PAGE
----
Thursday, February 14, 2008

Bush Administration’s Annual IP Report: Intellectual Property Related Prosecutions Up, Focus on Health and Safety Redoubled

U.S. Coordinator for International Intellectual Property Enforcement Chris Israel released the administration’s Annual Report to the President and Congress on Coordination of Intellectual Property Enforcement and Protection today. The Annual Report conveys the yearly accomplishments and establishes priorities for the upcoming year for the federal agencies responsible for protecting and enforcing American intellectual property (IP) rights, both domestically and abroad.

“Creativity and innovation are the lifeblood of the American economy, and intellectual property protection is vital to ensure our economic health now and for the future,” said Commerce Secretary Carlos M. Gutierrez. “The Bush Administration recognizes the importance of IP rights and is dealing with counterfeiting and piracy through strong enforcement here at home and increased engagement abroad. We realize there’s more work to be done and will work to meet the goals outlined in the report.”
“The record increases in intellectual property enforcement carried out by U.S. law enforcement and other NIPLECC agencies during the past year prove the importance and effectiveness of our coordinated efforts," said Assistant Attorney General Alice S. Fisher. "The Department of Justice is committed to enhancing our already substantial efforts toaddress this growing problem.”
Highlights cited in the Annual Report include:
* Record increases in IP-related investigations and prosecutions. The Department of Justice reports substantial increases in federal investigations and prosecutions of IP violations. The Department filed 217 IP cases in FY2007, representing a 7% increase over cases reported in FY2006 (204), and a 33% increase over cases reported in FY2005 (169).
Also in FY2007, 287 defendants were sentenced for IP crimes, representing a 35% increase over FY2006 (213) and a 92% increase over FY2005 (149);
* Enhanced border enforcement. The Department of Homeland Security reports the estimated value of the goods seized by border agents continues to rise, this year, by approximately 27%, up to approximately $200 million;* Increased emphasis on the annual Special 301 Review, the USTR-led analysis of intellectual property protection within each country worldwide;
* Expanded engagement within the World Trade Organization (WTO) in an attempt to resolve IP-related trade disputes;
* The launch of a major multilateral anti-counterfeiting initiative, the Anti-Counterfeiting Trade Agreement;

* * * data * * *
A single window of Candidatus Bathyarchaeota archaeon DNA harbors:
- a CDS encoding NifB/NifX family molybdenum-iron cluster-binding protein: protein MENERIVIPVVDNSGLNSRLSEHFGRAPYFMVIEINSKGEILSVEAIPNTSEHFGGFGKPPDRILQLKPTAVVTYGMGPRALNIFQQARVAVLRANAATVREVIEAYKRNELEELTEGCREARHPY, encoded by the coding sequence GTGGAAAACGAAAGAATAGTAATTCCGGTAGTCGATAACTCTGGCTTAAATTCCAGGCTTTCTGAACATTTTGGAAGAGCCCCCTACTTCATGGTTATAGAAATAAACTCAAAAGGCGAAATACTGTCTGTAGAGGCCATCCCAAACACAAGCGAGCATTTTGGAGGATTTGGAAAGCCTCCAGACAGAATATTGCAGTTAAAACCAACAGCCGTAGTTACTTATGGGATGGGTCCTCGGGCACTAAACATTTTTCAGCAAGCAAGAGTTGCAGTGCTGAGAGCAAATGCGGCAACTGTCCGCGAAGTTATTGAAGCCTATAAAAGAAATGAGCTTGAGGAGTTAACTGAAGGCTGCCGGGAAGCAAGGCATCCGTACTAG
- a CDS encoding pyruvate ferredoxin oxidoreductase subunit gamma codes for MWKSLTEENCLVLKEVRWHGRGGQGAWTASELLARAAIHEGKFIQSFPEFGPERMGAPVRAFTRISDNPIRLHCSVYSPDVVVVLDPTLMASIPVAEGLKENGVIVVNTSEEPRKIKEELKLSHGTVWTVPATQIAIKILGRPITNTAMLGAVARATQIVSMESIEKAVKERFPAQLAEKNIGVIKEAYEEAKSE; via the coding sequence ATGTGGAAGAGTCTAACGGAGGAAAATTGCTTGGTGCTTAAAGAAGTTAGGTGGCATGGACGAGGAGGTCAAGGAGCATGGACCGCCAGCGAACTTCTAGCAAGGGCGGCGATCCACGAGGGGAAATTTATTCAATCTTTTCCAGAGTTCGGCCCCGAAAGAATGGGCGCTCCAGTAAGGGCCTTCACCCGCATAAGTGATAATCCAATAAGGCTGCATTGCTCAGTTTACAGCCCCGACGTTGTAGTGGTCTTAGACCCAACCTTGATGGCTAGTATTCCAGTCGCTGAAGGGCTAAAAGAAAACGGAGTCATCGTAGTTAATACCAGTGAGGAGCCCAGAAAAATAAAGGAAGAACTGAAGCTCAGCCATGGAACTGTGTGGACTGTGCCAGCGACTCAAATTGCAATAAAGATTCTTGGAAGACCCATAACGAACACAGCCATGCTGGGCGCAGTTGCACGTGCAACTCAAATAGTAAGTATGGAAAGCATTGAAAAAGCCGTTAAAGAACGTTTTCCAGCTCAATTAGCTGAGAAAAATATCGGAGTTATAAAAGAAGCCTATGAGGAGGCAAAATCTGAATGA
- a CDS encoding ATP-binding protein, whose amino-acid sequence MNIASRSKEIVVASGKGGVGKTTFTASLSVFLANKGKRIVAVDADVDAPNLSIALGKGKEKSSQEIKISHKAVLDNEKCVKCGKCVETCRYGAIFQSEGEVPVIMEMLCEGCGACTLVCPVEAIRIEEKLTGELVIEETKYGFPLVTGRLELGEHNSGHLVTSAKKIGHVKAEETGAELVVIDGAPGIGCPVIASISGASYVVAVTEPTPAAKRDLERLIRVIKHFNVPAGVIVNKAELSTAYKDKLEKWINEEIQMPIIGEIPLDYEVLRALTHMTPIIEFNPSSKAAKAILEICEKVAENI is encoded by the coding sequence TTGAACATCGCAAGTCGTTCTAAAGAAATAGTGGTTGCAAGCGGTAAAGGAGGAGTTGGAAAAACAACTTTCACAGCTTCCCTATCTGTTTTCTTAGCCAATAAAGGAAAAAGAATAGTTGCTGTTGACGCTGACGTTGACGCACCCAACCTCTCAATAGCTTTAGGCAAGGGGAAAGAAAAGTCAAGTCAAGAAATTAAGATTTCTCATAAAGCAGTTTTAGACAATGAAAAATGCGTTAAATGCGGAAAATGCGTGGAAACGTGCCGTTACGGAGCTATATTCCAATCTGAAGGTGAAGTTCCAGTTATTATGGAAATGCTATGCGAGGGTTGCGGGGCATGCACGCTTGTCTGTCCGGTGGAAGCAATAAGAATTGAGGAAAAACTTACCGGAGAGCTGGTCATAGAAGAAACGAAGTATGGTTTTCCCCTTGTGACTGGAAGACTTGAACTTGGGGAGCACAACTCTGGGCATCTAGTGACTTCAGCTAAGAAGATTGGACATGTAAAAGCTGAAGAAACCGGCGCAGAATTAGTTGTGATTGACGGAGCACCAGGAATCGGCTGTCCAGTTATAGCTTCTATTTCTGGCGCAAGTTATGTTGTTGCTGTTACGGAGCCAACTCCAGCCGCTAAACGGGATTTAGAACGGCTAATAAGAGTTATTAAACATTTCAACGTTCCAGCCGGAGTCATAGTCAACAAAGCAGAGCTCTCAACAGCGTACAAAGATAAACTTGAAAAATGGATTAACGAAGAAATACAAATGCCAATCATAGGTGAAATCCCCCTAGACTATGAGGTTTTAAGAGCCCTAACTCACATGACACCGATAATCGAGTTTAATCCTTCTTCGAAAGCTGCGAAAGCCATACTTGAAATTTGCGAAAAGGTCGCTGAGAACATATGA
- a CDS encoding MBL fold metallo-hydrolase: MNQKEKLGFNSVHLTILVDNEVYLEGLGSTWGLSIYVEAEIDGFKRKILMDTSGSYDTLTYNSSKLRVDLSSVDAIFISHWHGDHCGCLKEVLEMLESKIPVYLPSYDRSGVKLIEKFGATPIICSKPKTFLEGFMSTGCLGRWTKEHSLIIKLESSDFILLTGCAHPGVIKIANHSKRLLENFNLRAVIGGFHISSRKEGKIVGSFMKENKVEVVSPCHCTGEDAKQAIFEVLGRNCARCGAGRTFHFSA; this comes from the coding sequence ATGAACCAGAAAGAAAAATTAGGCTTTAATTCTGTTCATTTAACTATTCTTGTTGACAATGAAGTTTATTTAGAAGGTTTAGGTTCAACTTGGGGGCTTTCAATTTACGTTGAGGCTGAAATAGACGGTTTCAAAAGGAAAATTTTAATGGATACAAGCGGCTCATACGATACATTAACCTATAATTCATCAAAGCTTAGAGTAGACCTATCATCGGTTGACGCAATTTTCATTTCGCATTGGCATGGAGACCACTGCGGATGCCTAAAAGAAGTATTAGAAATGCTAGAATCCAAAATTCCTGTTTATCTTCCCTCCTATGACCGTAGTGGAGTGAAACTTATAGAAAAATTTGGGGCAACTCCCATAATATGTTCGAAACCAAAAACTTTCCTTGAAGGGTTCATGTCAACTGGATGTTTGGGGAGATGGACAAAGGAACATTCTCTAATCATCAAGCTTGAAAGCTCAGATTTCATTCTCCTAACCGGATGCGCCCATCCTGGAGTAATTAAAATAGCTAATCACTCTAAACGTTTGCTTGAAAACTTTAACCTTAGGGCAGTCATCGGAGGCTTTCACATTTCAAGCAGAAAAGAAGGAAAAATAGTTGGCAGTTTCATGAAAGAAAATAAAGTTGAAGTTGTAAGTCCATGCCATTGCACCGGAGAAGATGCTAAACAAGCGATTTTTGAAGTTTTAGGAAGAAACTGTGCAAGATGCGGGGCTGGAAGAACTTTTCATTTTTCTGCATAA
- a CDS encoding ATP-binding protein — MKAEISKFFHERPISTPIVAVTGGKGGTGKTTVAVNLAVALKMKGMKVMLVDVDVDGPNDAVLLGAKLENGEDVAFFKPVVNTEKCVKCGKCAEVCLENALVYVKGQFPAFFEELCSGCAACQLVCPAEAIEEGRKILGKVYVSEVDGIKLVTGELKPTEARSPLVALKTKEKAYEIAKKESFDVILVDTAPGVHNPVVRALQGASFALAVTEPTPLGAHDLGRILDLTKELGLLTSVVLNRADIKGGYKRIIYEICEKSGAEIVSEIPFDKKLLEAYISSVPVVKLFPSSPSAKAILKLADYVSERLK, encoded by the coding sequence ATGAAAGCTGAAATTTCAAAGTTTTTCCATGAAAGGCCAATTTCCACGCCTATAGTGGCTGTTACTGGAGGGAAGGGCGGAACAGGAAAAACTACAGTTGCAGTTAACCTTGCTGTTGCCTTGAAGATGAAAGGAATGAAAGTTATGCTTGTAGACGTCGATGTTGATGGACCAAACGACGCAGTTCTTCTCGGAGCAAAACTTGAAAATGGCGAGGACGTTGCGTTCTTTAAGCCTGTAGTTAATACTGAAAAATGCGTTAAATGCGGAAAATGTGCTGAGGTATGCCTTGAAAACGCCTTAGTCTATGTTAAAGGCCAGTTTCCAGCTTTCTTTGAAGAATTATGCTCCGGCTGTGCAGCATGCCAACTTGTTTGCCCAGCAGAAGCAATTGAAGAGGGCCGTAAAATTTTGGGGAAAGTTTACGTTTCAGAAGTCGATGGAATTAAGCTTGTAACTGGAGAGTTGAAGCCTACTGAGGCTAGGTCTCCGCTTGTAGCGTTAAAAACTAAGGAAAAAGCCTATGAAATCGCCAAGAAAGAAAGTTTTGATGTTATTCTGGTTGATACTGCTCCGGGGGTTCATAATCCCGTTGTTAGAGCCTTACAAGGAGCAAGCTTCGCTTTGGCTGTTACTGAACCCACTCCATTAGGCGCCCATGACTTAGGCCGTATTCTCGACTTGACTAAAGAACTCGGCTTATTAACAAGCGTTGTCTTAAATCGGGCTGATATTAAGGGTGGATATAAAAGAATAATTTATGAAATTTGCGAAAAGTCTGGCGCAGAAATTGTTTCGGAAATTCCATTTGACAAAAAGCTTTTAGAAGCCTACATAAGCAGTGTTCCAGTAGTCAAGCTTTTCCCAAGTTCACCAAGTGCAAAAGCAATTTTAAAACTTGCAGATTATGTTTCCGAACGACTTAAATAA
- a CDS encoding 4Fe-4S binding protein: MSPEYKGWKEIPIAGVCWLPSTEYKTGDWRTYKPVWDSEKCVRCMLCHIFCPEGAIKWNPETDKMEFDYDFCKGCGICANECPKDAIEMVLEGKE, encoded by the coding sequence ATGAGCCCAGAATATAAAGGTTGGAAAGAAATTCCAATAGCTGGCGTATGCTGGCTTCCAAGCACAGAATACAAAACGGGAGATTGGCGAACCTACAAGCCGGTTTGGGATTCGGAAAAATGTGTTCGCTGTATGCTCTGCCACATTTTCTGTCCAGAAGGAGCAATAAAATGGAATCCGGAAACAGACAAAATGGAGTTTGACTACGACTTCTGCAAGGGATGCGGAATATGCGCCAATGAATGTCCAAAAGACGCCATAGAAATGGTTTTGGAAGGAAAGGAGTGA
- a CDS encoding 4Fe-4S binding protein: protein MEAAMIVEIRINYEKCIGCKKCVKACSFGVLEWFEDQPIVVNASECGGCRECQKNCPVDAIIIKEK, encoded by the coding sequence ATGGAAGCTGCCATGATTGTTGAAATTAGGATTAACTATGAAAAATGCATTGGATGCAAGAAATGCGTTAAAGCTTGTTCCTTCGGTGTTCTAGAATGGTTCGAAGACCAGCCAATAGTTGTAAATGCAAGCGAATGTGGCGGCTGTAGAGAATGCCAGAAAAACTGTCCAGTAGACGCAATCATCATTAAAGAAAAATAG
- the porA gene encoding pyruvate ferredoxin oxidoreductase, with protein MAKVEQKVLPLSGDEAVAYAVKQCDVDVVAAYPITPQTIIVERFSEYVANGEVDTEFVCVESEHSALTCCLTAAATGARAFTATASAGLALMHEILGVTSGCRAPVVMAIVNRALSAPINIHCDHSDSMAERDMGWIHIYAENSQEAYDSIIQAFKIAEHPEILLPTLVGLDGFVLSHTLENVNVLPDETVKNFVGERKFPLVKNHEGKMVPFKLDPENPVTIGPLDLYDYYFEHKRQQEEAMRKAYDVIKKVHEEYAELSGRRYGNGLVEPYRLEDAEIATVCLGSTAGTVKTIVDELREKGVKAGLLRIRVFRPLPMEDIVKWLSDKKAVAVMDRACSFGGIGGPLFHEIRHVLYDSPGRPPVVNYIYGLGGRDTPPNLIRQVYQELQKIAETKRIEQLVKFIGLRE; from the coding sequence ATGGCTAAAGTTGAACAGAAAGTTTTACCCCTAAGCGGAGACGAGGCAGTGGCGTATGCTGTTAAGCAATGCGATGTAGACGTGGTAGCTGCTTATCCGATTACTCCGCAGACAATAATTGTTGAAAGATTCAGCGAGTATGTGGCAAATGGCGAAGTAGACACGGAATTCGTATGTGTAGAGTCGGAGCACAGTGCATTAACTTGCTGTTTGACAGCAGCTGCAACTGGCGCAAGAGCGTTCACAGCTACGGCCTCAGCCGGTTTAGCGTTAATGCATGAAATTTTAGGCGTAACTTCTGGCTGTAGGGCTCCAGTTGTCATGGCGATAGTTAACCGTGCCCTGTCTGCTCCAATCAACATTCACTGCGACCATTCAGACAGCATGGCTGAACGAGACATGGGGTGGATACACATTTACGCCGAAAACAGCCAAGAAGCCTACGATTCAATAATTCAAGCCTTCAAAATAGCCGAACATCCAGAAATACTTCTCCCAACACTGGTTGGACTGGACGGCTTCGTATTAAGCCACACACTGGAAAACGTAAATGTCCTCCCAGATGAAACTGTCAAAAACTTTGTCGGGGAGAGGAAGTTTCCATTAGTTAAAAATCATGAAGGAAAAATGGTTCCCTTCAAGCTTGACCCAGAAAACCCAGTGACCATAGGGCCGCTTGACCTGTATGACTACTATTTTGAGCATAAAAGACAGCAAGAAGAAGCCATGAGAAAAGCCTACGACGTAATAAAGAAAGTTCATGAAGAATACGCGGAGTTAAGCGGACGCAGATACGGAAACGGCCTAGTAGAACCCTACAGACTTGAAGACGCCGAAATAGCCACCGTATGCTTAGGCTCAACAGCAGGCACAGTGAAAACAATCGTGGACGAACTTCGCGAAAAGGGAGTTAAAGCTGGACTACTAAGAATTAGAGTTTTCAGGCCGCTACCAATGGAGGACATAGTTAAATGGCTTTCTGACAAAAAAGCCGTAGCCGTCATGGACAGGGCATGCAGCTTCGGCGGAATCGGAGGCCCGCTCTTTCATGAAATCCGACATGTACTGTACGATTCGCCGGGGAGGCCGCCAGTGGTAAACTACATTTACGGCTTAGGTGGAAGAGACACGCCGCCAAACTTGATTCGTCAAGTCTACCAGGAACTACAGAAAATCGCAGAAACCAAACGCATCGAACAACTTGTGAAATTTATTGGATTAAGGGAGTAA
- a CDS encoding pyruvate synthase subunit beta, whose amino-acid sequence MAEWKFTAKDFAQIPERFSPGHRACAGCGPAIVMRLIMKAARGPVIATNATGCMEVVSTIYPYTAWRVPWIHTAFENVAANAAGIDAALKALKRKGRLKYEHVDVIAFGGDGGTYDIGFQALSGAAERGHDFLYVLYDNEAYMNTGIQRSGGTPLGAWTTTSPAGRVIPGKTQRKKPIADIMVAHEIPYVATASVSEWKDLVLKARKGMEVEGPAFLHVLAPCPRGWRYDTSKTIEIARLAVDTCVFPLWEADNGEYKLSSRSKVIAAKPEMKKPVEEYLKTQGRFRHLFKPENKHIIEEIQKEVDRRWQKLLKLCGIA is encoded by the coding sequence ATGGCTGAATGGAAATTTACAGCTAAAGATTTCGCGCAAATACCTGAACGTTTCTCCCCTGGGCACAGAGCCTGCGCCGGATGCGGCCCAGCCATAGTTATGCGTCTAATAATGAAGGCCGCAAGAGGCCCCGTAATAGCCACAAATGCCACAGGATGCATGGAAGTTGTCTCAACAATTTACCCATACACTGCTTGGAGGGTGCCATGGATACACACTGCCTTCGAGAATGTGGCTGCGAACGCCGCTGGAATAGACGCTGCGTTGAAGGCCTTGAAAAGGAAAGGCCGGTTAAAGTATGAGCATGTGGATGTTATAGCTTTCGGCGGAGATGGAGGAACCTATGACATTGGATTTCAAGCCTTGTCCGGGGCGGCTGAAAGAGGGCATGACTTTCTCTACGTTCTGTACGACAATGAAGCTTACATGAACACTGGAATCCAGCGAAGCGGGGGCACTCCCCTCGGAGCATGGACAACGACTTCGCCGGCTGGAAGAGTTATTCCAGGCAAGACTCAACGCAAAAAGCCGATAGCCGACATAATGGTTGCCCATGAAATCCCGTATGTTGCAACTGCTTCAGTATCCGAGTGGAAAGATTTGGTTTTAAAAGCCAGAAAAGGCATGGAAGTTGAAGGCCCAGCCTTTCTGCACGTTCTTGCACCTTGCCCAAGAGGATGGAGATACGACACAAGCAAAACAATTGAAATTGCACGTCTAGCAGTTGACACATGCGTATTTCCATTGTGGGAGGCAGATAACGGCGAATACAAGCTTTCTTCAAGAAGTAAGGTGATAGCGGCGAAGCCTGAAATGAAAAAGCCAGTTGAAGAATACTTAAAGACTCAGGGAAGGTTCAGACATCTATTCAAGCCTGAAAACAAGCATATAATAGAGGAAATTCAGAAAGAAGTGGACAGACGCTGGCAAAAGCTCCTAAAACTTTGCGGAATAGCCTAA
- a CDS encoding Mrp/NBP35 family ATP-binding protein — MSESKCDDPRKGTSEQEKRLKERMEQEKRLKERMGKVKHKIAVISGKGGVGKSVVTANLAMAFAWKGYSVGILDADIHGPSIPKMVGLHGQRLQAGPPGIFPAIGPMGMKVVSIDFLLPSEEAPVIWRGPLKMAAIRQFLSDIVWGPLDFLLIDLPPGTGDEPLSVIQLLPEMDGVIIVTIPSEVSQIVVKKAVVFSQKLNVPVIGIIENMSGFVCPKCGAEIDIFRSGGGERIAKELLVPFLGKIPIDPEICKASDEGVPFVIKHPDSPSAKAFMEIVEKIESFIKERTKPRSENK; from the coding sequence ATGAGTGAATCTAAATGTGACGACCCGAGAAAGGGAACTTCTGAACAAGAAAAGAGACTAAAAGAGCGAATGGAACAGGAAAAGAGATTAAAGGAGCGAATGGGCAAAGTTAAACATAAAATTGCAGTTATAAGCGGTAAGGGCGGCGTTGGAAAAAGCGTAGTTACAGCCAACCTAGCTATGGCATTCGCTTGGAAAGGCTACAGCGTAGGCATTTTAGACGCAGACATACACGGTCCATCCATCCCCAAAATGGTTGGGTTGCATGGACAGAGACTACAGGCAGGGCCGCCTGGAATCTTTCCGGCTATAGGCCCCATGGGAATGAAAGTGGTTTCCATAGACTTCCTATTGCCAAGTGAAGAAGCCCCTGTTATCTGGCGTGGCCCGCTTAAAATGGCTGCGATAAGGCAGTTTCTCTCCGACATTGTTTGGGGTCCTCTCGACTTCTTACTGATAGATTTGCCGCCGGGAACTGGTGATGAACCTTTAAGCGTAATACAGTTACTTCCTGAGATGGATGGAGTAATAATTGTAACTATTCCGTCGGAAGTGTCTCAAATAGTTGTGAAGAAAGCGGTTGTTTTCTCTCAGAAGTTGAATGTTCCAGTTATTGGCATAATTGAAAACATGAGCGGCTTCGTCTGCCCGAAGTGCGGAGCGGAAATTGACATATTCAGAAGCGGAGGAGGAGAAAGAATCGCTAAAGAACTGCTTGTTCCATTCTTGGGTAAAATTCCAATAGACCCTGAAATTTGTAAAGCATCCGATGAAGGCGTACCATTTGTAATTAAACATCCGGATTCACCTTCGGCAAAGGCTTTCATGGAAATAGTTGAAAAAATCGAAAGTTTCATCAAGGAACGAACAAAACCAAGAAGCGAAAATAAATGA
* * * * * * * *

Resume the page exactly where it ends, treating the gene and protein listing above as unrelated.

* Deepened bilateral and multilateral relationships, such as the U.S.-EU Summit, G8, and Asia Pacific Economic Cooperation (APEC); and
* Redoubled focus by all agencies on the public health and safety implications of counterfeit goods.
“As this year's report underscores, the administration has a achieved a great deal with respect to protecting U.S. intellectual property--valued at more than $5 trillion," said Deputy Under Secretary of Commerce for Intellectual Property and Deputy Director of the USPTO Margaret J.A. Peterlin. "This year, the USPTO completed our Global Intellectual Property Academy, which allowed us to train more than 700 foreign officials on how to strengthen their IP rights and enforcement, which will benefit American IP rights holders around the world.”
“This year’s report demonstrates the continued commitment of the Administration to protect intellectual property rights with a coordinated, results-driven approach,” said Israel. “The Administration has made IP enforcement a high priority through senior-level leadership and smarter coordination. While widespread counterfeiting and piracy remains a serious problem, we are improving the global marketplace for American rights holders.”
The Annual Report to the President and Congress on Coordination of Intellectual Property Enforcement and Protection is published by the Office of the U.S. Coordinator for International Intellectual Property Enforcement, which heads the National Intellectual Property Law Enforcement Coordination Council (NIPLECC). NIPLECC is composed of the five federal agencies involved in intellectual property enforcement, including the Departments of Commerce, Homeland Security, and Justice; the State Department; and the Office of the U.S. Trade Representative. The Annual Report to the President and Congress on Coordination of Intellectual Property Enforcement and Protection can be found online at

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